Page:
Enabling large-scale genomic data analysis: the GA4GH federated analysis proof of concept

In 2015 the Global Alliance for Genomics and Health (GA4GH) put in motion the groundwork for a proof of concept (PoC), coordinated by Aridhia and utilising our AnalytiXagility platform, that will trial the concept of federated genomic analysis in a bid to address the computational challenges facing the community.

The GA4GH has been established to promote the required sharing of human genetic data across multiple sites and brings together almost 400 expert organisations from across the world in a bid to address some of the sharing and analysis issues which the genomics community faces. The GA4GH proof of concept (PoC) is coordinated by Aridhia and utilises our AnalytiXagility platform to trial the concept of federated genomic analysis in a bid to address the computational challenges facing the community.

In late 2016 we were able to demonstrate the potential power of federated analysis of genomics data (see the linked blog for details and a video) how multiple sites from across the world can collaborate and enrich their information.

This paper details the approach taken by the collaboration involved in this test, including:

  • SMS-IC
  • Queens University Belfast
  • Royal Hospital of Melbourne University, BioGrid
  • EMC R&D
  • UCSC

Genomics – the biggest big data science

In July 2015 four of the world’s leading researchers from within the genomics community published a paper which suggested that “…between 100 million and as many as 2 billion human genomes could be sequenced by 2025, representing four to five orders of magnitude growth in ten years…” to become the biggest of all the big data domains, reaching exabase-scale genomics within the next decade.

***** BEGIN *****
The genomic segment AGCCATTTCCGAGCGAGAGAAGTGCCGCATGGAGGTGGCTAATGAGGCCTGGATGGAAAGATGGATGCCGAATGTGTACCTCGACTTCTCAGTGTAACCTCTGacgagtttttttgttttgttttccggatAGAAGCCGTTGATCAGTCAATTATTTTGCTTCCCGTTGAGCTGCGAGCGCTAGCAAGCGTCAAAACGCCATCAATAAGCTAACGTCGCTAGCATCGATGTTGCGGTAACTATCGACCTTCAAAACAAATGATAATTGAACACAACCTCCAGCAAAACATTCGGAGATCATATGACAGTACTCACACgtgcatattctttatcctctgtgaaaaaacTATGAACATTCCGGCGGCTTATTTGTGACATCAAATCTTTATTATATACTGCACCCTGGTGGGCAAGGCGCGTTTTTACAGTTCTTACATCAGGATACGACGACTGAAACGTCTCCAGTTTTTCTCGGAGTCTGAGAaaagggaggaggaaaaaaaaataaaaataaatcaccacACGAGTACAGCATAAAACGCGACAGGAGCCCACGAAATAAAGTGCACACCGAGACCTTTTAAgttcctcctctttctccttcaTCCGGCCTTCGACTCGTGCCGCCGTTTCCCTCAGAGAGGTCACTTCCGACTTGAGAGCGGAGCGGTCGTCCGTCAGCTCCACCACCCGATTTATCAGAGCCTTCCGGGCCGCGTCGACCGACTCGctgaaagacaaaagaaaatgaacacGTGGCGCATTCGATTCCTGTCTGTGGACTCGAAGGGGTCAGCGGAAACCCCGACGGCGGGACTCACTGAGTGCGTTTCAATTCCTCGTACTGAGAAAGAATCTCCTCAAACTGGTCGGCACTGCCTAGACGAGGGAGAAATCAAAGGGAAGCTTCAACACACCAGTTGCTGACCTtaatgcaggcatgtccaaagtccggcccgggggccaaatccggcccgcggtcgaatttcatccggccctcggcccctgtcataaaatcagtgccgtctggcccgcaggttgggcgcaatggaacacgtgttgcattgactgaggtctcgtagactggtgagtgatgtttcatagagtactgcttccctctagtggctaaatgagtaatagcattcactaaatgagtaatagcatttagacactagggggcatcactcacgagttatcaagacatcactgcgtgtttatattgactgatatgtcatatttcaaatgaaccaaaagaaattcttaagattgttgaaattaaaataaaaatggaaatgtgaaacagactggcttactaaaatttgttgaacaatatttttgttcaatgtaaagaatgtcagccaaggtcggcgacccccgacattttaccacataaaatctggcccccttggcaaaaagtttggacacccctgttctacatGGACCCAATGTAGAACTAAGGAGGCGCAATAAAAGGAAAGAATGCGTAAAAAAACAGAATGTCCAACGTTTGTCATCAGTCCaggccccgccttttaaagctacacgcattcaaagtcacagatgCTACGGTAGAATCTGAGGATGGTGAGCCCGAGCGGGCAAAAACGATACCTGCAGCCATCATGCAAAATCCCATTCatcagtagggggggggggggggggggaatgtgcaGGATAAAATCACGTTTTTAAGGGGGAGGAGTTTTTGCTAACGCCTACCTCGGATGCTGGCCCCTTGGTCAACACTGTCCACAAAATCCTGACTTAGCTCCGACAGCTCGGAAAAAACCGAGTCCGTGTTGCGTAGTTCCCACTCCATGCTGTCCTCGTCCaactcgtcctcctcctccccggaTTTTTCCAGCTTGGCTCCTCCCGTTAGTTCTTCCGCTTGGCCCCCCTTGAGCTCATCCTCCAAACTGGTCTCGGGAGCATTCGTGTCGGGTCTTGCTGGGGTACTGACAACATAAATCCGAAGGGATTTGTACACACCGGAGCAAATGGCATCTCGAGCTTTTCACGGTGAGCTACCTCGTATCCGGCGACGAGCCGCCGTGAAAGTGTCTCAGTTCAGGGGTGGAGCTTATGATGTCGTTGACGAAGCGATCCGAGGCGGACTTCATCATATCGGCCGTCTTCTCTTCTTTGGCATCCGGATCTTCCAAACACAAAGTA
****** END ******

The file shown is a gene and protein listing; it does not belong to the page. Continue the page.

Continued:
A common concern within the genomics community, and one which is shared by the authors of the aforementioned paper, is the availability of sufficient data in any one site to come to any valid scientific conclusion and move beyond that into the application of the science in healthcare delivery. As comparable sequencing and variant calling technologies become available that allow consistent analysis, new models of interaction are required which facilitate the collection of vast amounts of data from multiple sites into secure repositories to enable collaborative analysis on a global scale. At its heart this is about clinical communities pooling their knowledge of relevant variants.

As the sequencing data being created independently by multiple projects across the world (such as the US Precision Medicine Initiative) which aim to map genetic variation grows at an exponential rate, our ability to adequately store, share and analyse this data becomes an increasingly urgent issue, one which requires early and detailed consideration of the infrastructure needed to support future growth in the domain.

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